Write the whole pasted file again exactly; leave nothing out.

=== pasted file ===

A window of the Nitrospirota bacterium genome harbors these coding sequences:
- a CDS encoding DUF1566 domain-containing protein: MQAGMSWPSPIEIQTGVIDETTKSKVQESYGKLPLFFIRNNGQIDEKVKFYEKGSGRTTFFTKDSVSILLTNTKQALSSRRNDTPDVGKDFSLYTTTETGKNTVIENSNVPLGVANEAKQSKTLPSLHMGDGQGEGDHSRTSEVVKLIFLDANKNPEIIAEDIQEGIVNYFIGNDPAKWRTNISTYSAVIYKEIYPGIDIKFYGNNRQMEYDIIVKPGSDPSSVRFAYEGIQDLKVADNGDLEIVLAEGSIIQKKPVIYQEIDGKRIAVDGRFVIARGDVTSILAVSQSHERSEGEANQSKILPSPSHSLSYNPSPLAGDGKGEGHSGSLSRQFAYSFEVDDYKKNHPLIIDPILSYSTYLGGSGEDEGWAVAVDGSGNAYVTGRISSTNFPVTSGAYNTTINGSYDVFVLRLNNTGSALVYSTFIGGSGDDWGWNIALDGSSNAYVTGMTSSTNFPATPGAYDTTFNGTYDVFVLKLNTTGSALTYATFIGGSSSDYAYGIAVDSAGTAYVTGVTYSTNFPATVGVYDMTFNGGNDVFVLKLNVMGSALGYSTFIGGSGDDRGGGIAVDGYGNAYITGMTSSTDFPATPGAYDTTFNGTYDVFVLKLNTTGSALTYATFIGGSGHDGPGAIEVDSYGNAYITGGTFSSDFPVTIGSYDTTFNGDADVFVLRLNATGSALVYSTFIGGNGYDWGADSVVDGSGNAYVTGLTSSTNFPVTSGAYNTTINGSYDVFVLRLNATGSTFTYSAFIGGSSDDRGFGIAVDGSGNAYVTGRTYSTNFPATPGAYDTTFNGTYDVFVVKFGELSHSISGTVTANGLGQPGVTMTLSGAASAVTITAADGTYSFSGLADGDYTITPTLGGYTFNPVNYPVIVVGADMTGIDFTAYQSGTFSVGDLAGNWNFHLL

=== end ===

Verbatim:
A window of the Nitrospirota bacterium genome harbors these coding sequences:
- a CDS encoding DUF1566 domain-containing protein: MQAGMSWPSPIEIQTGVIDETTKSKVQESYGKLPLFFIRNNGQIDEKVKFYEKGSGRTTFFTKDSVSILLTNTKQALSSRRNDTPDVGKDFSLYTTTETGKNTVIENSNVPLGVANEAKQSKTLPSLHMGDGQGEGDHSRTSEVVKLIFLDANKNPEIIAEDIQEGIVNYFIGNDPAKWRTNISTYSAVIYKEIYPGIDIKFYGNNRQMEYDIIVKPGSDPSSVRFAYEGIQDLKVADNGDLEIVLAEGSIIQKKPVIYQEIDGKRIAVDGRFVIARGDVTSILAVSQSHERSEGEANQSKILPSPSHSLSYNPSPLAGDGKGEGHSGSLSRQFAYSFEVDDYKKNHPLIIDPILSYSTYLGGSGEDEGWAVAVDGSGNAYVTGRISSTNFPVTSGAYNTTINGSYDVFVLRLNNTGSALVYSTFIGGSGDDWGWNIALDGSSNAYVTGMTSSTNFPATPGAYDTTFNGTYDVFVLKLNTTGSALTYATFIGGSSSDYAYGIAVDSAGTAYVTGVTYSTNFPATVGVYDMTFNGGNDVFVLKLNVMGSALGYSTFIGGSGDDRGGGIAVDGYGNAYITGMTSSTDFPATPGAYDTTFNGTYDVFVLKLNTTGSALTYATFIGGSGHDGPGAIEVDSYGNAYITGGTFSSDFPVTIGSYDTTFNGDADVFVLRLNATGSALVYSTFIGGNGYDWGADSVVDGSGNAYVTGLTSSTNFPVTSGAYNTTINGSYDVFVLRLNATGSTFTYSAFIGGSSDDRGFGIAVDGSGNAYVTGRTYSTNFPATPGAYDTTFNGTYDVFVVKFGELSHSISGTVTANGLGQPGVTMTLSGAASAVTITAADGTYSFSGLADGDYTITPTLGGYTFNPVNYPVIVVGADMTGIDFTAYQSGTFSVGDLAGNWNFHLL